Skip Navigation
Human Research Program

Integrated Medical Model – Chest Injury Model

Completed Technology Project

Project Introduction

It is important to know the likelihood of medical events that can happen during a spaceflight mission so that the resources needed to treat the event are available. Since there is limited volume, mass, and power on a spacecraft, the medical resources must be optimally chosen so that the resources are there when needed and so that space is not wasted on excess supplies. The NASA Integrated Medical Model (IMM) project is systematically working towards developing an optimal medical kit, using probabilistic risk assessment. The IMM project has identified all of the credible medical conditions that could occur during a spaceflight, and they are working to assign a likelihood of occurrence and a severity of impact for each condition. Decisions on the proper resources to include in the medical kit are made by comparing the risk of each medical event against all of the others. The purpose of this study was to estimate the probability of traumatic chest injury during an International Space Station (ISS) mission. This is a medical event that has a low probability of occurrence but could have a significant impact if it were to happen. Since there has not been an occurrence of traumatic chest injury to date in space, deterministic modeling combined with Monte Carlo simulations were used to estimate the probability of it occurring. The key components of the model were a profile of masses and velocities of equipment that could impact an astronaut. A biomechanical model of the thorax was used to calculate an impact response to the input profile. Normalized compression of the chest was the output response of the biomechanical model and it was correlated to severity of injury. The correlation was used in a logistic regression to determine the probability of injury. The probability of injury was combined with the probability of occurrence of an impact to the chest during one year on the ISS, to determine the overall probability of traumatic chest injury during one year on the ISS. The model parameters were modeled as distributions, so that the variability and uncertainty of each parameter was captured within the probability estimate. Monte Carlo simulations were performed and the probability of traumatic chest injury during one year on ISS was determined to be: 5.32 x 10-4 ± 5.95 x 10-4 (4.16 x 10-5 – 1.39 x 10-3), presented as the most likely probability ± the standard deviation (90th percentile confidence interval). In addition to the probability estimate, results of a sensitivity analysis and a verification and validation analysis of the biomechanical model of the thorax are given. The most sensitive parameters of the model are, in order of sensitivity: 1) velocity of the impactor; 2) rate of occurrence of an impact; 3) The intercept coefficient in the probability of injury equation; 4) mass of the impactor. The output of our biomechanical thorax model matches the output obtained by the original authors of the biomechanical thorax model, which verifies that the biomechanical thorax model was implemented correctly. Additionally, the output response of the biomechanical thorax model falls within the response corridor derived from the results of another cadaver impact study. More »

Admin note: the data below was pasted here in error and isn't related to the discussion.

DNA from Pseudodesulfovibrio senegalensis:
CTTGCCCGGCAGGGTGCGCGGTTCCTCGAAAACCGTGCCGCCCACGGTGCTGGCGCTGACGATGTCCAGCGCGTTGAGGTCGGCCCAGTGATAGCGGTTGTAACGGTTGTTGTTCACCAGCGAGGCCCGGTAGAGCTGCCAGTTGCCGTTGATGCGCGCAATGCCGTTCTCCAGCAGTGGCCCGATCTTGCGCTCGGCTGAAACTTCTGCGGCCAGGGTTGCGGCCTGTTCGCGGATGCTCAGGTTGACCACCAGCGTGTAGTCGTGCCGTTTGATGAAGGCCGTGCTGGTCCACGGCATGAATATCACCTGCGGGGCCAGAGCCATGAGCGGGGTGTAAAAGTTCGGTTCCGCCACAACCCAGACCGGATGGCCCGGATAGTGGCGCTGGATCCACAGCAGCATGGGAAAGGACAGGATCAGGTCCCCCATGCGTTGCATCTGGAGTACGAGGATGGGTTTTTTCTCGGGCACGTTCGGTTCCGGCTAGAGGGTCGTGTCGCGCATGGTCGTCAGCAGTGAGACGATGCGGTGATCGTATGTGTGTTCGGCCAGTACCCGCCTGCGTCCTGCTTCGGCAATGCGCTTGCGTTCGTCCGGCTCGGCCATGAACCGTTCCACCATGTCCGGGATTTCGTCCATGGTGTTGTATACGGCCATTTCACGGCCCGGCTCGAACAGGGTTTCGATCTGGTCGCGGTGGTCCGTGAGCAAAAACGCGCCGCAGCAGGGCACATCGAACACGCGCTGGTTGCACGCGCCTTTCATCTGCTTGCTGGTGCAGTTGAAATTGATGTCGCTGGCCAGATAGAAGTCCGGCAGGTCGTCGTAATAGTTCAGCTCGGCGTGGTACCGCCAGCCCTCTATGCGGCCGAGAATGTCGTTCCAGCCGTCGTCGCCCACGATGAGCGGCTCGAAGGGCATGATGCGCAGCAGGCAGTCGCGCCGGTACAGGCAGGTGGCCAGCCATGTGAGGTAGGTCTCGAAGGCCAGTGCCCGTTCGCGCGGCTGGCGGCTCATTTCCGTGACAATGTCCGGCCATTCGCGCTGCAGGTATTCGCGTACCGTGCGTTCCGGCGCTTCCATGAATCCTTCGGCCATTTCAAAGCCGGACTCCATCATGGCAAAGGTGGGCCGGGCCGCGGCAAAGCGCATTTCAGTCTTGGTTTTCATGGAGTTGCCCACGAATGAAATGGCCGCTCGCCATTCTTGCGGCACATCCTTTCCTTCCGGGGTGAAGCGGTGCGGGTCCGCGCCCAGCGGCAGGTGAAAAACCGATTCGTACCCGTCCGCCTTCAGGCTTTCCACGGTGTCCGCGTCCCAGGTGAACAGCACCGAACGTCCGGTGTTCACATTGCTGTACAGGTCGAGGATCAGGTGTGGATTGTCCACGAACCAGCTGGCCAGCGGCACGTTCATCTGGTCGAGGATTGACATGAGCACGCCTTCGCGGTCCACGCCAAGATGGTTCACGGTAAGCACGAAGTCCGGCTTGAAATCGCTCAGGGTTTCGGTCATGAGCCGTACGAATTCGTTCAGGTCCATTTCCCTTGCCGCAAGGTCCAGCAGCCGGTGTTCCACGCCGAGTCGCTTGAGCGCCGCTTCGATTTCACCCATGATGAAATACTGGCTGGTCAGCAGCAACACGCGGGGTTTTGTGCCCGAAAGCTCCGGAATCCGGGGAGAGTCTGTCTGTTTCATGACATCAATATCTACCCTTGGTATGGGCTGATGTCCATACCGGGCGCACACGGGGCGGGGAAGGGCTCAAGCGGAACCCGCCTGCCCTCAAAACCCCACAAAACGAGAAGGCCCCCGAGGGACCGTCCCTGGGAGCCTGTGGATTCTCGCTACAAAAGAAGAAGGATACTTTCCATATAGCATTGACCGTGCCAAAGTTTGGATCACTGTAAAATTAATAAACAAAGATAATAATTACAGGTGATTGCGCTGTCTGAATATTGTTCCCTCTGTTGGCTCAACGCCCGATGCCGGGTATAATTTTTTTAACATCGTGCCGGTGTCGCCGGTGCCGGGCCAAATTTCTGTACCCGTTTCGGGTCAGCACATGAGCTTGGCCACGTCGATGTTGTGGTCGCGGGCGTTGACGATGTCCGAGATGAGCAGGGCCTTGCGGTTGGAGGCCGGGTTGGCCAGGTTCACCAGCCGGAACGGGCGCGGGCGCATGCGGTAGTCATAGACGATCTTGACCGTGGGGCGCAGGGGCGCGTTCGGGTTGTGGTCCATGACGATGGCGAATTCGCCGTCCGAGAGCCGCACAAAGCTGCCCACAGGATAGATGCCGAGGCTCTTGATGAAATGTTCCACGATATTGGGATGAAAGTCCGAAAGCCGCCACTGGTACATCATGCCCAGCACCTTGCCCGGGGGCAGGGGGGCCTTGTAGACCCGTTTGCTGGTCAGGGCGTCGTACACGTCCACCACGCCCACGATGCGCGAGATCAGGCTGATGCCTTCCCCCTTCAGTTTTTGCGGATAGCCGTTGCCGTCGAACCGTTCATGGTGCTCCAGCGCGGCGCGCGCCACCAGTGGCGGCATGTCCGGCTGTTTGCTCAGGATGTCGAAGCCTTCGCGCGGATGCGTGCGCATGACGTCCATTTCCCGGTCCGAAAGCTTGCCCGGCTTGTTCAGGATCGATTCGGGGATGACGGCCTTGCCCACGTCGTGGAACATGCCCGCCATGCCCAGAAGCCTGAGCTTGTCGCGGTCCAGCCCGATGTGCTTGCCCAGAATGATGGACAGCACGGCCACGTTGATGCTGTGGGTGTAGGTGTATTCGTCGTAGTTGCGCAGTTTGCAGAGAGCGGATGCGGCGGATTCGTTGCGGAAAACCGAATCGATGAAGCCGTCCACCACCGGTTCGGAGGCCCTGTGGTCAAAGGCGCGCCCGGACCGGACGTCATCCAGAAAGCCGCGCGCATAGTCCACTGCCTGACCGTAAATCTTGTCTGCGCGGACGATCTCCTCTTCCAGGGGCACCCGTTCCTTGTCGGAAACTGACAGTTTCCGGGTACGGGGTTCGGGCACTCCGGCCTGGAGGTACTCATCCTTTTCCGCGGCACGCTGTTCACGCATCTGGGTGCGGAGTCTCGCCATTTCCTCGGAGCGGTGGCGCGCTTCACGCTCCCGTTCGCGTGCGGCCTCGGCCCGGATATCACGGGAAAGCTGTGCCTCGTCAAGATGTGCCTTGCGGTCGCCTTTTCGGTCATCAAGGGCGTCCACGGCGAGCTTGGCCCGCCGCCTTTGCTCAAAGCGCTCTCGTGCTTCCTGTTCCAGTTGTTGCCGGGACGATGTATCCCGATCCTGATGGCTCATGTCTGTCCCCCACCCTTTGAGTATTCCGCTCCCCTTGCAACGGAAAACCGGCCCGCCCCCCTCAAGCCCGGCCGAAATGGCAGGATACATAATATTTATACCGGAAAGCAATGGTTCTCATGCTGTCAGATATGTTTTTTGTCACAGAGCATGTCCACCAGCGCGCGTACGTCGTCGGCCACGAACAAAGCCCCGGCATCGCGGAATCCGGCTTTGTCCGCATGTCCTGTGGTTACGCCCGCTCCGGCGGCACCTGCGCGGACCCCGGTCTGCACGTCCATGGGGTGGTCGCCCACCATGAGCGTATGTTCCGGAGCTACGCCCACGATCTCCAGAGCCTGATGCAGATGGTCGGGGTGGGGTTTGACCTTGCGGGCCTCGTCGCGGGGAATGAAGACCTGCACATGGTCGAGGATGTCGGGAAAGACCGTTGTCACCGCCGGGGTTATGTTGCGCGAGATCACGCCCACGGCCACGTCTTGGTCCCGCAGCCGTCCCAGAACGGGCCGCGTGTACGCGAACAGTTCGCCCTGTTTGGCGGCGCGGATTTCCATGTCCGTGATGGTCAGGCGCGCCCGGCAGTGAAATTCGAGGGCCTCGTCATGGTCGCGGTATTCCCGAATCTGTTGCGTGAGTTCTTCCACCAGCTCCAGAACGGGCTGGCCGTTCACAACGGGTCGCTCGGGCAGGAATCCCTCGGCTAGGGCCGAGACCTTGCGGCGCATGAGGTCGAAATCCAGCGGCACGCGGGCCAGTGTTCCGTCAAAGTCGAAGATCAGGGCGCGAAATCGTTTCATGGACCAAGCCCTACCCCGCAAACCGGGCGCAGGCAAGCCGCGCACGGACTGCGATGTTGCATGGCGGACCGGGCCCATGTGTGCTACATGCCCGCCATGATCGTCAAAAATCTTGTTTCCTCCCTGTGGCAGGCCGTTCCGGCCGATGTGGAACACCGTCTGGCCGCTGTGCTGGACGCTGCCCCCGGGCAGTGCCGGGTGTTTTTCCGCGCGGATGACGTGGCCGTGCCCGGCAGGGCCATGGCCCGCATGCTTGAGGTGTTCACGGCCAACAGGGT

Anticipated Benefits

Project Closeout – Executive Summary

Primary U.S. Work Locations and Key Partners

Share this Project

Organizational Responsibility

Project Management

Project Duration

Technology Maturity (TRL)

Technology Areas

Target Destinations

Light bulb

Suggest an Edit

Recommend changes and additions to this project record.

This is a historic project that was completed before the creation of TechPort on October 1, 2012. Available data has been included. This record may contain less data than currently active projects.

^